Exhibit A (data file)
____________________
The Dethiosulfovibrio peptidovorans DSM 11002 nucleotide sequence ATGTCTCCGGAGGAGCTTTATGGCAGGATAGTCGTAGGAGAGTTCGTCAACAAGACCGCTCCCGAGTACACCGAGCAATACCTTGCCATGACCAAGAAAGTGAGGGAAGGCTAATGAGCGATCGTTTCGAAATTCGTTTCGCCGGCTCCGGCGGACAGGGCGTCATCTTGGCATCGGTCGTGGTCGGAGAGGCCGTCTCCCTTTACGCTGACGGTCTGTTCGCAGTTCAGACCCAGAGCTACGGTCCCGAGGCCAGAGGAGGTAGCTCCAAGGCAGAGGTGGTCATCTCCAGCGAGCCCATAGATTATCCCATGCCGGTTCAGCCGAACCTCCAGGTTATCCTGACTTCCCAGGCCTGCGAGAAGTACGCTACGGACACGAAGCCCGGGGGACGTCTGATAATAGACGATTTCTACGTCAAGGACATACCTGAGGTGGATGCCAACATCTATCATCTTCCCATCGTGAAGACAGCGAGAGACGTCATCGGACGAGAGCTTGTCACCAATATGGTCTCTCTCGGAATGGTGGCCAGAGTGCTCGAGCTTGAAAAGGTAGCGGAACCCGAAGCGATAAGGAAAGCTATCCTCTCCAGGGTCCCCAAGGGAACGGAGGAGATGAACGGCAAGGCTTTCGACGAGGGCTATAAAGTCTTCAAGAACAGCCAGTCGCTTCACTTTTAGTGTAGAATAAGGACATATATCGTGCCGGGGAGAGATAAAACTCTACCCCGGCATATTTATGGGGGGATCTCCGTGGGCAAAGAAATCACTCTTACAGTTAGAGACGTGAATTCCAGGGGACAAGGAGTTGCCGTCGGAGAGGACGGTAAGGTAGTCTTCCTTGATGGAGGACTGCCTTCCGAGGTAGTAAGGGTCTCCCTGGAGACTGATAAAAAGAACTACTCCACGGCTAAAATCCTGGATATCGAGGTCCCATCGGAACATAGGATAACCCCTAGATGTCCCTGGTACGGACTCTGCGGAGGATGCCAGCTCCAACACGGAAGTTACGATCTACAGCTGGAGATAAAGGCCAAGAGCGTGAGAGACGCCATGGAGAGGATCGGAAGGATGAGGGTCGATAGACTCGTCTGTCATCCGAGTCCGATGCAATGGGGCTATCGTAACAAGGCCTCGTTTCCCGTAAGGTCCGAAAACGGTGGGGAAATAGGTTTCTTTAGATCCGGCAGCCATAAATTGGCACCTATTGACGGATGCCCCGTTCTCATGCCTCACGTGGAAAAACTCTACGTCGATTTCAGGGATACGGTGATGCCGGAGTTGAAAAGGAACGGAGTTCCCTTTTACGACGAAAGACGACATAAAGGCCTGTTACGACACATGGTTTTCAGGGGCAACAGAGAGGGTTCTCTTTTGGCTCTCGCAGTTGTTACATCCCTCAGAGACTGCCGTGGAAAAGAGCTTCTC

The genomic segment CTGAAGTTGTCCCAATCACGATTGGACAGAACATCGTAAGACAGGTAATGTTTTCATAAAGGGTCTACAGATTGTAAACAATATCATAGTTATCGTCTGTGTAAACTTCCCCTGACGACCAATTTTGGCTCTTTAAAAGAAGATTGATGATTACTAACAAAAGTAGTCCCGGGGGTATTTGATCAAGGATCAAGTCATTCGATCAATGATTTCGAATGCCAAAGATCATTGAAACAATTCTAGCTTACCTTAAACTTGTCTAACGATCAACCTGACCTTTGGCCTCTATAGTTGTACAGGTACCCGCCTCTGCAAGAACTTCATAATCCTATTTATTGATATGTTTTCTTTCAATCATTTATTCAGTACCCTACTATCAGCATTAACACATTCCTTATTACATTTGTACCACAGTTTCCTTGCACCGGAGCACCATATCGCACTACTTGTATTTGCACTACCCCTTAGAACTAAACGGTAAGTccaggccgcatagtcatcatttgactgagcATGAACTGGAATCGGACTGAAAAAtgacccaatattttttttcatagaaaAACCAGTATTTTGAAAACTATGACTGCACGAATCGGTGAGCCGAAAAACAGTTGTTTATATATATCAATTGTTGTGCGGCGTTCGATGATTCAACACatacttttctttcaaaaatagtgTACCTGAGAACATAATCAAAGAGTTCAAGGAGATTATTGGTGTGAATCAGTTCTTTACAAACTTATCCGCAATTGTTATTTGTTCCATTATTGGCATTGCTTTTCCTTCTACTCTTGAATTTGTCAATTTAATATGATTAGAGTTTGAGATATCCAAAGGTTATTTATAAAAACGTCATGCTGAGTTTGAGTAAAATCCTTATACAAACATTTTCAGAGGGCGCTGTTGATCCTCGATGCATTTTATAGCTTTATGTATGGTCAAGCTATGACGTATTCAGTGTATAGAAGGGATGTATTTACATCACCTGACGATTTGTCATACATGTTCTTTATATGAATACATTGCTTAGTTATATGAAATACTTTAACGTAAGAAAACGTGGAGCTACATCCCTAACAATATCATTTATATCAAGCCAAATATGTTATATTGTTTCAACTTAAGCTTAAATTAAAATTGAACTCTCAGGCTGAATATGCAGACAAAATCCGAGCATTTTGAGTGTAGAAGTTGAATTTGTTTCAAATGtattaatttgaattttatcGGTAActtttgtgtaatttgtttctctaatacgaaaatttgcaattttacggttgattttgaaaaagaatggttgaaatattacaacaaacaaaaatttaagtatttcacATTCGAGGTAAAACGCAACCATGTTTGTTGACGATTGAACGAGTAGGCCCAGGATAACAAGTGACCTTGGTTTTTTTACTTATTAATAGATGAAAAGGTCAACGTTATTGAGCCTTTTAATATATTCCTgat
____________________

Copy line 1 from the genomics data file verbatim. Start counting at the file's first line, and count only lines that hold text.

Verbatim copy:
The Dethiosulfovibrio peptidovorans DSM 11002 nucleotide sequence ATGTCTCCGGAGGAGCTTTATGGCAGGATAGTCGTAGGAGAGTTCGTCAACAAGACCGCTCCCGAGTACACCGAGCAATACCTTGCCATGACCAAGAAAGTGAGGGAAGGCTAATGAGCGATCGTTTCGAAATTCGTTTCGCCGGCTCCGGCGGACAGGGCGTCATCTTGGCATCGGTCGTGGTCGGAGAGGCCGTCTCCCTTTACGCTGACGGTCTGTTCGCAGTTCAGACCCAGAGCTACGGTCCCGAGGCCAGAGGAGGTAGCTCCAAGGCAGAGGTGGTCATCTCCAGCGAGCCCATAGATTATCCCATGCCGGTTCAGCCGAACCTCCAGGTTATCCTGACTTCCCAGGCCTGCGAGAAGTACGCTACGGACACGAAGCCCGGGGGACGTCTGATAATAGACGATTTCTACGTCAAGGACATACCTGAGGTGGATGCCAACATCTATCATCTTCCCATCGTGAAGACAGCGAGAGACGTCATCGGACGAGAGCTTGTCACCAATATGGTCTCTCTCGGAATGGTGGCCAGAGTGCTCGAGCTTGAAAAGGTAGCGGAACCCGAAGCGATAAGGAAAGCTATCCTCTCCAGGGTCCCCAAGGGAACGGAGGAGATGAACGGCAAGGCTTTCGACGAGGGCTATAAAGTCTTCAAGAACAGCCAGTCGCTTCACTTTTAGTGTAGAATAAGGACATATATCGTGCCGGGGAGAGATAAAACTCTACCCCGGCATATTTATGGGGGGATCTCCGTGGGCAAAGAAATCACTCTTACAGTTAGAGACGTGAATTCCAGGGGACAAGGAGTTGCCGTCGGAGAGGACGGTAAGGTAGTCTTCCTTGATGGAGGACTGCCTTCCGAGGTAGTAAGGGTCTCCCTGGAGACTGATAAAAAGAACTACTCCACGGCTAAAATCCTGGATATCGAGGTCCCATCGGAACATAGGATAACCCCTAGATGTCCCTGGTACGGACTCTGCGGAGGATGCCAGCTCCAACACGGAAGTTACGATCTACAGCTGGAGATAAAGGCCAAGAGCGTGAGAGACGCCATGGAGAGGATCGGAAGGATGAGGGTCGATAGACTCGTCTGTCATCCGAGTCCGATGCAATGGGGCTATCGTAACAAGGCCTCGTTTCCCGTAAGGTCCGAAAACGGTGGGGAAATAGGTTTCTTTAGATCCGGCAGCCATAAATTGGCACCTATTGACGGATGCCCCGTTCTCATGCCTCACGTGGAAAAACTCTACGTCGATTTCAGGGATACGGTGATGCCGGAGTTGAAAAGGAACGGAGTTCCCTTTTACGACGAAAGACGACATAAAGGCCTGTTACGACACATGGTTTTCAGGGGCAACAGAGAGGGTTCTCTTTTGGCTCTCGCAGTTGTTACATCCCTCAGAGACTGCCGTGGAAAAGAGCTTCTC